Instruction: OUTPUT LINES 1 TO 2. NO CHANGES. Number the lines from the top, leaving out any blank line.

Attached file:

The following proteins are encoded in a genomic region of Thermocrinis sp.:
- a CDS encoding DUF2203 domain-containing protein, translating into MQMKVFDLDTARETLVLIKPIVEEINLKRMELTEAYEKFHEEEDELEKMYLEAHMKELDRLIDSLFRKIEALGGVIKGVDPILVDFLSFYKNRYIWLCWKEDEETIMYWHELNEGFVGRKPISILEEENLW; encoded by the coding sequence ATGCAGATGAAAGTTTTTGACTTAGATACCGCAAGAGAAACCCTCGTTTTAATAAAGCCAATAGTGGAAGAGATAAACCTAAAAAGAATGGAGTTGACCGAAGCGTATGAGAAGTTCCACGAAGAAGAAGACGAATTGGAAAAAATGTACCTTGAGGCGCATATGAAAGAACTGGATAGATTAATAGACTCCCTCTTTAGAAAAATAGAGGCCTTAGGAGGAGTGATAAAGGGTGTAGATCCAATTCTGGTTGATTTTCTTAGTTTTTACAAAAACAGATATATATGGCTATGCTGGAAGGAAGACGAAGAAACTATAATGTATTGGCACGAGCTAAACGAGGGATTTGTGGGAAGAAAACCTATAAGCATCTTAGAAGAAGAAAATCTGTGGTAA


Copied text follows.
The following proteins are encoded in a genomic region of Thermocrinis sp.:
- a CDS encoding DUF2203 domain-containing protein, translating into MQMKVFDLDTARETLVLIKPIVEEINLKRMELTEAYEKFHEEEDELEKMYLEAHMKELDRLIDSLFRKIEALGGVIKGVDPILVDFLSFYKNRYIWLCWKEDEETIMYWHELNEGFVGRKPISILEEENLW; encoded by the coding sequence ATGCAGATGAAAGTTTTTGACTTAGATACCGCAAGAGAAACCCTCGTTTTAATAAAGCCAATAGTGGAAGAGATAAACCTAAAAAGAATGGAGTTGACCGAAGCGTATGAGAAGTTCCACGAAGAAGAAGACGAATTGGAAAAAATGTACCTTGAGGCGCATATGAAAGAACTGGATAGATTAATAGACTCCCTCTTTAGAAAAATAGAGGCCTTAGGAGGAGTGATAAAGGGTGTAGATCCAATTCTGGTTGATTTTCTTAGTTTTTACAAAAACAGATATATATGGCTATGCTGGAAGGAAGACGAAGAAACTATAATGTATTGGCACGAGCTAAACGAGGGATTTGTGGGAAGAAAACCTATAAGCATCTTAGAAGAAGAAAATCTGTGGTAA